Waiting is increasingly a strange notion. After all, we have microwaves for fast instant food. We have cell phones for instant access. We have digital books for instant download. We have google for instant answers. We are increasingly impatient when something is not forthcoming as quickly as we think it should be.
Then we have Christmas.
It starts in August and is celebrated sometimes until January.
What happened to looking forward to Christmas?
What happened to saving the dessert for after dinner?
Why is Christmas in full swing as soon as the Halloween candy is on sale?
Advent is a time of waiting.
Advent is a time of anticipating.
Advent is a time of looking forward to the coming of Christ.
To quote the book, The Meaning Is In The Waiting,
"Advent lies in waiting. Waiting rests not in frustration but in stillness. Not frenzied anticipation but in embracing the present. We need to relearn how to wait, to rediscover the act of savoring the future of staying in the present and of finding meaning in the act of waiting."
The first Advent candle was lit today. The first candle represents Abraham and Sarah, our ancestors in the faith, the patriarch of our Savior. And it represents expectation. The expectation that God will follow through with His promises. The expectation that our waiting is not in vain.
Abram was called to wait. He packed up his household, turned down his birthright, (unheard of!) and was sent on a journey to a new land...but he had to wait to find out where it was.
He was promised a great nation, but had no children until his old age. He was called to wait for the child who would fulfill that promise. Even then, he did not live to see the nation that came from his waiting.
Abram's call was to wait, but it was also to change. We know he had had big change in his life already: His father had moved the family once, establishing himself in a new town with new acquaintances and associates. But here he was, asked to make changes again. Leave his father's house, his relatives, his inheritance, to go to an uncertain place.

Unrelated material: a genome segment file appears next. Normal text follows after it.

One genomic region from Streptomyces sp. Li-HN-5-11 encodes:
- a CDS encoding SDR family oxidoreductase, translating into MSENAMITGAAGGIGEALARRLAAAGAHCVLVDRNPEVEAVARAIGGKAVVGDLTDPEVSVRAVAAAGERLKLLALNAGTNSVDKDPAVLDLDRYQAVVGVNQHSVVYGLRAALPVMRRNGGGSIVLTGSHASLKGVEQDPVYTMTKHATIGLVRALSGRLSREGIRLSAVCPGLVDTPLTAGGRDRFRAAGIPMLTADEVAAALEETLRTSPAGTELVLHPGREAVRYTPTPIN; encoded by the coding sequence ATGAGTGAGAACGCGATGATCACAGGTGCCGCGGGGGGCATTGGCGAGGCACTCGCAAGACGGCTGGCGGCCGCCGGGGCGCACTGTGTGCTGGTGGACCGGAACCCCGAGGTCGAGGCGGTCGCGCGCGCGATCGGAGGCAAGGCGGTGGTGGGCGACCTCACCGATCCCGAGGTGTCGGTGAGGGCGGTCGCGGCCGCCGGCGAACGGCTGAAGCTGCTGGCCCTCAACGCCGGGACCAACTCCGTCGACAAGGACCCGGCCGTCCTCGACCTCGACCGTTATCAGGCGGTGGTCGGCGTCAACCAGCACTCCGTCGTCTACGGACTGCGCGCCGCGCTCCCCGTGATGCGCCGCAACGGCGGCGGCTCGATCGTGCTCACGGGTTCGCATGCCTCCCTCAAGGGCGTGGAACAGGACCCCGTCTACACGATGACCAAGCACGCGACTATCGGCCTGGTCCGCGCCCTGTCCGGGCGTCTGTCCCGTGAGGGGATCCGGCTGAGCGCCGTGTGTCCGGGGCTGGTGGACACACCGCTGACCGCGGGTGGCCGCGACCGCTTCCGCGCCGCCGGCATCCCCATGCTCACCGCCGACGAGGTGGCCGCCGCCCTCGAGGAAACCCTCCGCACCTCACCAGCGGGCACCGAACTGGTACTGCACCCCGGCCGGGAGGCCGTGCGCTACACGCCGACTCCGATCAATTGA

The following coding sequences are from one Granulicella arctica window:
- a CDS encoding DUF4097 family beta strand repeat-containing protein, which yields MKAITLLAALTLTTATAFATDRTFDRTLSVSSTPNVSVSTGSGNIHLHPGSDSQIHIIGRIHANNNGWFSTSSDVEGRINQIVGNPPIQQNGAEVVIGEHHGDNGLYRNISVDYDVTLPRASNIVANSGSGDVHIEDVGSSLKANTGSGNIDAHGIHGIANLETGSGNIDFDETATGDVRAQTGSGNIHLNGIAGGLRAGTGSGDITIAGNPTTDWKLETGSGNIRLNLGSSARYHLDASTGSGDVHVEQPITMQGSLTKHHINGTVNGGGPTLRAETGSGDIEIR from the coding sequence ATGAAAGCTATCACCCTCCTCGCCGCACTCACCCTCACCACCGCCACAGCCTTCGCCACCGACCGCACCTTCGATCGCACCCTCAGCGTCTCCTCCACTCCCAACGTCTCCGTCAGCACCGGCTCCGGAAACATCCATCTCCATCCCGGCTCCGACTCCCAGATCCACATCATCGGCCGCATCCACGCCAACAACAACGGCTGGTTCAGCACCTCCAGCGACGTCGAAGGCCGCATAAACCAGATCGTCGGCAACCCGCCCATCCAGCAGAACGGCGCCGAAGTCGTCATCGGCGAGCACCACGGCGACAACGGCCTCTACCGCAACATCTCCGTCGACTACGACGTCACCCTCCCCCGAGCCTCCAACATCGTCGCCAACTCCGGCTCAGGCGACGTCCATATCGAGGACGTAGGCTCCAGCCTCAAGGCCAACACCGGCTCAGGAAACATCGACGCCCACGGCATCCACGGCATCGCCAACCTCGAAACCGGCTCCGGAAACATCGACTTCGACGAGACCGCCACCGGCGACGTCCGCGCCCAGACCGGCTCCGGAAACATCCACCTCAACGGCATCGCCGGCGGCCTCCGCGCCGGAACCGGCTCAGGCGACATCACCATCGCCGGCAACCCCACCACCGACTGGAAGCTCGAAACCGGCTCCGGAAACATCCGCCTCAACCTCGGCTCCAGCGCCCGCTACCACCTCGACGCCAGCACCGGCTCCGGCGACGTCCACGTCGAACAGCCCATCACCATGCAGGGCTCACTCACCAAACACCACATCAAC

One thing I learned while in Israel was that Hebrews have a way of thinking that is completely different. They're always changing. They're always doing things differently. The lady I was traveling with has been in Israel many many years. She was even recently there just a couple months before I visited. Yet she remarked constantly on how things had changed even from when she was there a couple months before. Israelis have no problem changing the way they do things.
It strikes me that maybe they get this from their patriarch.
Quote: "The voice that spoke to Abram still speaks to us: "Go, from the things that bind you, from the sense of your own identity, from your day-to-day way of being to something that I shall show you." God calls, and waits for our response....
God's call to us remains a call to change; to leaving and accompanying, to moving and changing, to growing and flourishing. It is part of human nature to yearn for stability, to put down roots, and to stay put; but it is also a rule of nature that things that do not move do not live. Water that does not move becomes stagnant, and in the same way when we do not move we become sluggish and hard to change. God's call does not necessarily ask us to move our physical surroundings, (although sometimes it does); most often it asks us to move our internal surroundings, to be prepared to be changed and transformed."
We are asked to wait. We are asked to change. We change in the waiting. Waiting is an essential part of our journey with God.
Abraham was asked to change, was asked to wait. He moved forward, not knowing exactly where his journey was leading. He and Sarah were promised a family, a land, a nation. They thought they had waited in vain for the family to materialize. They became anxious and tried to fix up for themselves how it would all work out. But Ishmael was not the child God was planning to use to form this nation.
In the end, after all the pain of waiting, all the anxiety of the unknown, of not knowing exactly where they were headed or how it would work out, they finally had their promise fulfilled. Isaac was born. He grew, and then God did an unexpected thing: He asked Abraham to sacrifice his son. Abraham prepares to do so, but what questions must have run through his mind. How could he now have another son to fill the spot of Isaac? How about the nation that would outnumber the stars? Yet in faith Abraham acted, and God provided a sacrifice instead of Isaac.
Abraham and Sarah became symbols for us not only of faith but also of waiting: of waiting as an essential part of our journey with God, of waiting being vital for the proper unfolding of God's plan, and of waiting being as important as that for which we wait. God summons us to go out but does not always tell us where to, or why...for that we must wait, but in the waiting we can, sometimes, discover a meaning.
The first candle is for Expectation. The first candle is for the Patriarchs of our faith. Who often had to wait.